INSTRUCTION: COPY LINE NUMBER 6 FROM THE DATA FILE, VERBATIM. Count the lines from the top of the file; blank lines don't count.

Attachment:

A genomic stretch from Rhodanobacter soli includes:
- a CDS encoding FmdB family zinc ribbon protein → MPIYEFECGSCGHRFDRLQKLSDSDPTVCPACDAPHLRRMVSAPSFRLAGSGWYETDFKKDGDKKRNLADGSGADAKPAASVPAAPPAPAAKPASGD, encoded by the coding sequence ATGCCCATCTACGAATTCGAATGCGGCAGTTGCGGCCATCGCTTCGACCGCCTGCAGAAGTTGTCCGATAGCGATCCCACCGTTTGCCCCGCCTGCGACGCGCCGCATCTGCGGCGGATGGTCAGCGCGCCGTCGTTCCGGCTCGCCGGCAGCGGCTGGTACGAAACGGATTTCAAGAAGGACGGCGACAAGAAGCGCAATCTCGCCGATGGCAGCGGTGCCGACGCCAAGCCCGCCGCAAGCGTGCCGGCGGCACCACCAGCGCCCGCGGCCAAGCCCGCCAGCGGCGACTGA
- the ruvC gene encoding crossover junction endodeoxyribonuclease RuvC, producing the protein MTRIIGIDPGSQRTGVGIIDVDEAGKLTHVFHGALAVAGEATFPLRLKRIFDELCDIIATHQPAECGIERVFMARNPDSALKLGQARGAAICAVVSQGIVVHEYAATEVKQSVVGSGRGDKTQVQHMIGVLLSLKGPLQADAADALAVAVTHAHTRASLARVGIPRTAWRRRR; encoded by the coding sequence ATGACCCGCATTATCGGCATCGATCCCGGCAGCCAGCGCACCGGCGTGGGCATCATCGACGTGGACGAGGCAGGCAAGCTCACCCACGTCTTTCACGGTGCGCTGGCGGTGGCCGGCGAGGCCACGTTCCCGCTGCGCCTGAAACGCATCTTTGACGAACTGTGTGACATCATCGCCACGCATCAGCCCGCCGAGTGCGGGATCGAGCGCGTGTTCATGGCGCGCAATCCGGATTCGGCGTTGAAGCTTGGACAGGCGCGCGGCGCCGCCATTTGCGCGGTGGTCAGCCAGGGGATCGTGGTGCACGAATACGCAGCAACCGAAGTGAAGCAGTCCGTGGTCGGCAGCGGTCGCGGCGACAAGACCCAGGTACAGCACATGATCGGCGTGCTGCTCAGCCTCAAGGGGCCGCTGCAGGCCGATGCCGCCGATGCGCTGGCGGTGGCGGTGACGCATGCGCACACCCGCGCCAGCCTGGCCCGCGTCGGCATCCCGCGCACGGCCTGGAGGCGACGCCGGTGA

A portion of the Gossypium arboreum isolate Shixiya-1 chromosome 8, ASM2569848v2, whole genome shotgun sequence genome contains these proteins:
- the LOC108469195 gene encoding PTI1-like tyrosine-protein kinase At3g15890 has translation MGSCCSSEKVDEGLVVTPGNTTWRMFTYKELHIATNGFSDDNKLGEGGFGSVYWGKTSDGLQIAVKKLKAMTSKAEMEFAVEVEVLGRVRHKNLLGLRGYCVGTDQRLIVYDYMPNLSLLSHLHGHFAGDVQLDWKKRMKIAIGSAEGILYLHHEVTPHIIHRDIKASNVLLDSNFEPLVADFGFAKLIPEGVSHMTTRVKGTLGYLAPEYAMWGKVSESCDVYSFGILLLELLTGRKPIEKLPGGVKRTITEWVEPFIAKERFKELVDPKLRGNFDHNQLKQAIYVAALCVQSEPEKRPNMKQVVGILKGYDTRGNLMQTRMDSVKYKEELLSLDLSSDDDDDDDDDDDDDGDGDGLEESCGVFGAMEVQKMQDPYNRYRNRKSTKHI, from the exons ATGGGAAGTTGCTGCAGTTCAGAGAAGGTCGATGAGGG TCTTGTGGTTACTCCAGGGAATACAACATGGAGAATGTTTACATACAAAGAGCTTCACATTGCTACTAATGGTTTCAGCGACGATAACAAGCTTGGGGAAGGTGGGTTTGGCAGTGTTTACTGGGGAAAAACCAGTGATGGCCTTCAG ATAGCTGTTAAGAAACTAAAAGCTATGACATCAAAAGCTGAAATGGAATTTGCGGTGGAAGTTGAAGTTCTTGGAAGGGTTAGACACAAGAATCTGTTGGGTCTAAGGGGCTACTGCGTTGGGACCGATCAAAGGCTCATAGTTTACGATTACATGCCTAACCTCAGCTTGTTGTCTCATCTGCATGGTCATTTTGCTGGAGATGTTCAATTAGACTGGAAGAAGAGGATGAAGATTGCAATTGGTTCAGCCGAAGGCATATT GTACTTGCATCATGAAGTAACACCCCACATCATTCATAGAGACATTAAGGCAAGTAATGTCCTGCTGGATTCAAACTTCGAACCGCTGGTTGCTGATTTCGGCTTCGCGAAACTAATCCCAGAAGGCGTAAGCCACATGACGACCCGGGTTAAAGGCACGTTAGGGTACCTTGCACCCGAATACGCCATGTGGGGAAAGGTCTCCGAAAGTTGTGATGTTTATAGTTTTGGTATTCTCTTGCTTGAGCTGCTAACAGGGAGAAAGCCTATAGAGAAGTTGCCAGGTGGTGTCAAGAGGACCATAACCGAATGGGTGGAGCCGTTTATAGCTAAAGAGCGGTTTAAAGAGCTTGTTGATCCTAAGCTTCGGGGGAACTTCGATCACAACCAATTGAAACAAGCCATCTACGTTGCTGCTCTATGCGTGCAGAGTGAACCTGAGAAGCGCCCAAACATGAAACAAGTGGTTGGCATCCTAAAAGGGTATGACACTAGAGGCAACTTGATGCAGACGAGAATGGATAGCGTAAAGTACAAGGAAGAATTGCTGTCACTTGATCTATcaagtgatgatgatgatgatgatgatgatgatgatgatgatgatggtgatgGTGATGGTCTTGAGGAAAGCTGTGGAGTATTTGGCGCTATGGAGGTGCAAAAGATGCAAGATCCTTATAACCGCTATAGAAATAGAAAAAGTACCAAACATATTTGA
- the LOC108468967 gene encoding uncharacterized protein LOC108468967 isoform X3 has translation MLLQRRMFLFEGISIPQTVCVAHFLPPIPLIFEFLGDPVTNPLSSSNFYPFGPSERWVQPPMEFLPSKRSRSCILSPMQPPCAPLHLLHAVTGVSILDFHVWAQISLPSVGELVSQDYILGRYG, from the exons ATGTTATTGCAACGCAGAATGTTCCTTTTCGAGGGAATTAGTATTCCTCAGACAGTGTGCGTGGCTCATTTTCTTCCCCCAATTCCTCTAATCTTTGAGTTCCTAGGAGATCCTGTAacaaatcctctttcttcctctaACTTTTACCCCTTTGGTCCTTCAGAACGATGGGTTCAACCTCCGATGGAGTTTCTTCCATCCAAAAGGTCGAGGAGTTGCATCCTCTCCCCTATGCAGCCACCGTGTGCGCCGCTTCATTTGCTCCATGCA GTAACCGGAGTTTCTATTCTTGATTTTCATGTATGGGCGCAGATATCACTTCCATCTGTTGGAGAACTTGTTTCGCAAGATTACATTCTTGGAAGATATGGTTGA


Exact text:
- the LOC108468967 gene encoding uncharacterized protein LOC108468967 isoform X3 has translation MLLQRRMFLFEGISIPQTVCVAHFLPPIPLIFEFLGDPVTNPLSSSNFYPFGPSERWVQPPMEFLPSKRSRSCILSPMQPPCAPLHLLHAVTGVSILDFHVWAQISLPSVGELVSQDYILGRYG, from the exons ATGTTATTGCAACGCAGAATGTTCCTTTTCGAGGGAATTAGTATTCCTCAGACAGTGTGCGTGGCTCATTTTCTTCCCCCAATTCCTCTAATCTTTGAGTTCCTAGGAGATCCTGTAacaaatcctctttcttcctctaACTTTTACCCCTTTGGTCCTTCAGAACGATGGGTTCAACCTCCGATGGAGTTTCTTCCATCCAAAAGGTCGAGGAGTTGCATCCTCTCCCCTATGCAGCCACCGTGTGCGCCGCTTCATTTGCTCCATGCA GTAACCGGAGTTTCTATTCTTGATTTTCATGTATGGGCGCAGATATCACTTCCATCTGTTGGAGAACTTGTTTCGCAAGATTACATTCTTGGAAGATATGGTTGA